Appearance and features:
The Somalis are recognized for their bushy tails, large almond eyes, and large pointed ears, earning the breed its nickname of “Fox Cat.” Their ticked coats, containing between four and twenty colors on each hair, are very fine in texture, making their coats softer to the touch than those of other cat breeds. The cat itself is medium-large in size.
This is a medium-size cat weighing 8 to 12 pounds.
cat is often described as a long-haired African cat; a product of a recessive gene in Abyssinian
cats, though how the gene was introduced into the Abyssinian gene pool is unknown.
The usual or ruddy Somali is golden brown ticked with black. There are 28 colors of Somali in total although certain organizations accept only some of these colors. All organizations that register Somalis permit usual (also known as ruddy), sorrel (red), blue, and fawn. Most clubs also recognize usual/ruddy silver, sorrel/red silver, blue silver, and fawn silver. Other colors that may be accepted by some registries include chocolate, lilac, red, cream, usual-tortie, sorrel-tortie, blue-tortie, fawn-tortie, chocolate-tortie, lilac-tortie, and silver variants of these (e.g. blue-tortie silver).
The first known long-haired Abyssinian, named ‘Raby Chuffa of Selene’, appeared in America in 1953. Breeders assume that the long-haired gene was passed down through his ancestry. Most breeders were appalled by the sudden difference in appearance in their litters and refused to mention them. However, some breeders were intrigued and continued to breed the long-haired Abyssinian. At first, other Abyssinian breeders looked down upon the new development of the Somali and refused to associate them with the Abyssinian. They worked hard to keep the long-haired gene out of their own cats. An American Abyssinian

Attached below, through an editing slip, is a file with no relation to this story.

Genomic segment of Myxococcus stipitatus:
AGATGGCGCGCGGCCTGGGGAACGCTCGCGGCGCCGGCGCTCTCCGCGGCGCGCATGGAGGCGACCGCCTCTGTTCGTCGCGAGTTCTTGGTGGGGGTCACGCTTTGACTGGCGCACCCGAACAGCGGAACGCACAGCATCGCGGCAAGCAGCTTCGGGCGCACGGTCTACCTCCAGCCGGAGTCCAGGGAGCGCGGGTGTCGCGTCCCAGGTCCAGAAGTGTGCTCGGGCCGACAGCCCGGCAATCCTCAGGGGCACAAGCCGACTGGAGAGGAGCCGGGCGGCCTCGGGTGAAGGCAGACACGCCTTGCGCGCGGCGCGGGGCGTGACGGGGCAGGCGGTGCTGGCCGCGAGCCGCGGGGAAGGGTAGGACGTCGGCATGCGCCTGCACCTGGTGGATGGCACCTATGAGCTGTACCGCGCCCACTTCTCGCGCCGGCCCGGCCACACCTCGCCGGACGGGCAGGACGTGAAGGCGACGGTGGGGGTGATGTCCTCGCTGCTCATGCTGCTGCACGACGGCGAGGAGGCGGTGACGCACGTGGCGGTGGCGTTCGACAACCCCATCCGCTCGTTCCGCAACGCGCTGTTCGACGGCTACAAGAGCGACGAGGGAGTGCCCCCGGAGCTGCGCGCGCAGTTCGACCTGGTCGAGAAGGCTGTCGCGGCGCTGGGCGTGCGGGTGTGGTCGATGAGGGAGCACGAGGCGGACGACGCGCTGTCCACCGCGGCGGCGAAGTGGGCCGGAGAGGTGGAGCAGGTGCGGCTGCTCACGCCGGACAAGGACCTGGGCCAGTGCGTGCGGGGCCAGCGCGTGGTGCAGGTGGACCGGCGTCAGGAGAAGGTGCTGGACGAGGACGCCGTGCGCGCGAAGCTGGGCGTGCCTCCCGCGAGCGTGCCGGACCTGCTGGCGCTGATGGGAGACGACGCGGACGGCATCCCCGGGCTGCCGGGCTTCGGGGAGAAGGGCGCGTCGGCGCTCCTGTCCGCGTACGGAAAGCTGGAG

breeder Evelyn Mague also received longhairs from her cats, which she named “Somalis”. Mague put out a call for other cats to breed with her own long-haired Abyssinians and found the many other breeders internationally that had been breeding long-haired Abyssinians for several years already. Don Richings, another Canadian breeder, used kittens from McGill, and began to work with Mague. The first Somali recognized as such by a fancier organization was Mayling Tutsuta, one of McGill’s cats. In 1979, the breed was recognized by the CFA
in North America.
Like his sibling the Abyssinian, the Somali is a very intelligent and active cat. He is very graceful, loves heights, and will climb, jump, and play very hard. Ever in motion, it may seem as if the Somali never sleeps. He needs a variety of toys to keep him occupied and amused, and he can learn tricks quickly.
Somalis are adaptable throughout their lives and fit well into any home where they are given plenty of attention and/or have a companion feline to keep them company.If they are left alone, they will often get into trouble with their curiosity and boredom.
The Somali cat is usually healthy, with few breed-related health issues, though some problems may occur. These include gingivitis, tooth decay, and renal amyloidosis, which are also seen in many other breeds of cats. Renal amyloidosis (often called RA) is a condition in which there is a deposition of the protein, amyloid
, in various tissues which hinders that part of the body’s normal functioning. Other problems that are prevalent in most cat breeds, the Somali included, are feline infectious anemia
(FIA) and autoimmune-mediated hemolytic anemia (AIHA). Some AIHA-related diseases are inherited erythrocyte disorders, such as pyruvate kinase deficiency
and osmotic fragility
Recently found in cats has been myelodysplasia
. It is normally known to affect humans but was recently found in a litter of Somali kittens. Like AIHA, myelodysplasia causes anemia
and is speculated to be the cause of anemia in Somalis in the past.
Somalis may also have hereditary retinal degeneration due to a mutation in the rdAc allele. This mutation is also seen in Abyssinians
cats, and other related breeds.